If you're looking to get started learning HTML the good old 'Hello World' is a fine place to start. I'll take you through the simple steps of setting up a very basic HTML web page. We will just display a simple line of text saying… Hello World!
So, let's get started. Here is what you need:
- Text Editor – I'll be using NotePad
- Internet Browser – Firefox for me, but Internet Explorer is fine
You don't need much – here we go…
First of all, open up NotePad
Goto File->Save As… Pick where you want to save your file and in the File name: box type in the name you want and a .html – I'm using hello.html
The .html tells the computer the file will be used in an Internet browser other wise it would just be a text file.
Now we'll get started into the HTML. First, we are going to create the basic shell that you need for a web page. Here is the code just type it into NotePad(just the blue text) – I'll explain it next:
<html> - marks the start of an HTML document <head> - contains info about the document <title></title> - page title shows in browsers title bar </head> - head section has ended <body> - where the content is displayed </body> - body section has ended </html> - end of HTML document
So, that is the basic shell for any HTML page (technically the title doesn't have to be there). Of course, if you look at it in your browser you aren't going to see anything yet. But before we get into our content lets talk a little bit more about that code we just typed in.
Those 'things' you just typed in are tags. Now a days tags in HTML will always be closed because that is the standard(more on that in the future). There are two-sided tags. What two-sided means is that each tag has an opening tag and a closing tag. <></> The / indicates the second or closing tag. And there are one-sided tags which close inside itself. It looks like this < /> – the / shows that the one-sided tag has been closed. We don't have to worry about that just yet.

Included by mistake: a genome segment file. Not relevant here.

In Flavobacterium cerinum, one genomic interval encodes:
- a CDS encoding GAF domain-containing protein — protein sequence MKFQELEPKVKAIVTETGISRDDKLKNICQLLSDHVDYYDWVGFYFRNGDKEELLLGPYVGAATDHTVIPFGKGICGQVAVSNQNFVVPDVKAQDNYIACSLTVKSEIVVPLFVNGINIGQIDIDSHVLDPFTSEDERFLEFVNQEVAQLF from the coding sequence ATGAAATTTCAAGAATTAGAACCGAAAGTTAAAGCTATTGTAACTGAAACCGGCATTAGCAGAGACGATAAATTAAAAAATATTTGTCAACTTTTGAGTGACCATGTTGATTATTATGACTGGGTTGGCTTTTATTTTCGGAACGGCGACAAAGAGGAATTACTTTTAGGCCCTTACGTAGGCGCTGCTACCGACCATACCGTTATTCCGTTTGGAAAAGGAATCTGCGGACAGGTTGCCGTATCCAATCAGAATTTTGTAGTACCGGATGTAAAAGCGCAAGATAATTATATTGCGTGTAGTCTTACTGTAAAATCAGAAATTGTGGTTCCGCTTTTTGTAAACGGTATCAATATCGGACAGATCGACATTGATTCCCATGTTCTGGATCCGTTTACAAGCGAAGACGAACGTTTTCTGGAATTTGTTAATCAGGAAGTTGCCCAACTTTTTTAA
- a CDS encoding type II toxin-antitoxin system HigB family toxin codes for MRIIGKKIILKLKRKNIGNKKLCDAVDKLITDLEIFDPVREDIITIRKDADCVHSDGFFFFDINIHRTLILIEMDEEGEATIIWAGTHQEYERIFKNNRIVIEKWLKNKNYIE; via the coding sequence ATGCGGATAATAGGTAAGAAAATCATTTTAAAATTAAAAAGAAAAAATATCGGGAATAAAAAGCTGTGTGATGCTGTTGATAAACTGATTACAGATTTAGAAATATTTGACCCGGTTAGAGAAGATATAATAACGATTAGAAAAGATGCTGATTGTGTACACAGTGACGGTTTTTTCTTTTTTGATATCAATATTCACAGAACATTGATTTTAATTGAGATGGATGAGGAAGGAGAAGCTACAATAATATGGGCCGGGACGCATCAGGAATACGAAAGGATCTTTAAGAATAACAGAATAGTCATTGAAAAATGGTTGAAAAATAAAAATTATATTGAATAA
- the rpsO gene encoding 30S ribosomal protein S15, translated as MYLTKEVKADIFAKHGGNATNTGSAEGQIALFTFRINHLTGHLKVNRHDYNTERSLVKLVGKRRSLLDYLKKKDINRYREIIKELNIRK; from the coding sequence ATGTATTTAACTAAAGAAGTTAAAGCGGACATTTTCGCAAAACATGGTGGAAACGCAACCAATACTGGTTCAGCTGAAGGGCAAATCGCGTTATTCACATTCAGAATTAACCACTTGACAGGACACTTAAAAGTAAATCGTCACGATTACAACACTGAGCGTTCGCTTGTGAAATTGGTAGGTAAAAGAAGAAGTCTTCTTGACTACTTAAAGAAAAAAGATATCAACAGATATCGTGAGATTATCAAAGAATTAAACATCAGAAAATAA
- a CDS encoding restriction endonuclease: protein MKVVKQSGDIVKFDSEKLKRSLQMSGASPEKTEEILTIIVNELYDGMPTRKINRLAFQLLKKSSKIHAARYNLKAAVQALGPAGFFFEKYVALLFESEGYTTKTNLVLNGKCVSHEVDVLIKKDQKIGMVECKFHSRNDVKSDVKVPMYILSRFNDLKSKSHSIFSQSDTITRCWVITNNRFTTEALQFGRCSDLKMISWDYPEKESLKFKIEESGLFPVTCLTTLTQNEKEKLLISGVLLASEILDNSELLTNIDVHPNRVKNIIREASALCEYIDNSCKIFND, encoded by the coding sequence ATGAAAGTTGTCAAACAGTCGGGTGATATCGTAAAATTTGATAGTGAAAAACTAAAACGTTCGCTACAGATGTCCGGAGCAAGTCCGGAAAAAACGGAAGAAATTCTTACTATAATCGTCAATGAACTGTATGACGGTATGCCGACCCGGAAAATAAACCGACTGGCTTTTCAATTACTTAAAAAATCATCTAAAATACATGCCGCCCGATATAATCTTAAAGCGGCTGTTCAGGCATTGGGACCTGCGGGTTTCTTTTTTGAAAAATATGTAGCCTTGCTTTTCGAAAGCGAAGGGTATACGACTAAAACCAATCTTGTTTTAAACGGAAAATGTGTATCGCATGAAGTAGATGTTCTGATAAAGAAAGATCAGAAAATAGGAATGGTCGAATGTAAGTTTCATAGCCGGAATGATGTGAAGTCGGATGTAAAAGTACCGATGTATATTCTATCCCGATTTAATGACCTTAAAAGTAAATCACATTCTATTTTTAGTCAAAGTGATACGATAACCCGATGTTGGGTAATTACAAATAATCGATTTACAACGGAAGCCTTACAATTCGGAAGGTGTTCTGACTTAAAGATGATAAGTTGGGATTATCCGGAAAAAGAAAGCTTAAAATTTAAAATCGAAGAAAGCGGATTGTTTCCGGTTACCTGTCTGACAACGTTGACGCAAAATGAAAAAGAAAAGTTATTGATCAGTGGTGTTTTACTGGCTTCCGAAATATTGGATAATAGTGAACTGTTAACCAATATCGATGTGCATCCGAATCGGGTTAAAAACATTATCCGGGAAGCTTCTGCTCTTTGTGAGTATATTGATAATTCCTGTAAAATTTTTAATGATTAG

We call what the word inside the tag an element. So it's <element></element> – Then there are empty elements which are basically one-sided tags <element />
Let's do two more things to our code – add a title and output some text – so we can finally see the results of our work.
<html> <head> <title>My First HTML Page</title> </head> <body> <p>Hello World!</p> - our text in a paragraph tag </body> </html>
Alright – after you save the file – the title 'My First HTML Page' will show up in the bar at the very top of your web browser and you should see the text 'Hello World!' in your browser. My results
The new tag we used here was the <p></p> tag or the paragraph tag. It is what we call a block-level element. The paragraph tag tells the browser to start a new line with a blank space above it – so it helps separate blocks of text. Notice we put the text inside the <body></body> tag. This is where we will put anything we want to display in the browser window.
I think that's a good place to stop for now. In the future we will get into headings, images, color, css properties, and code needed for things like validation.
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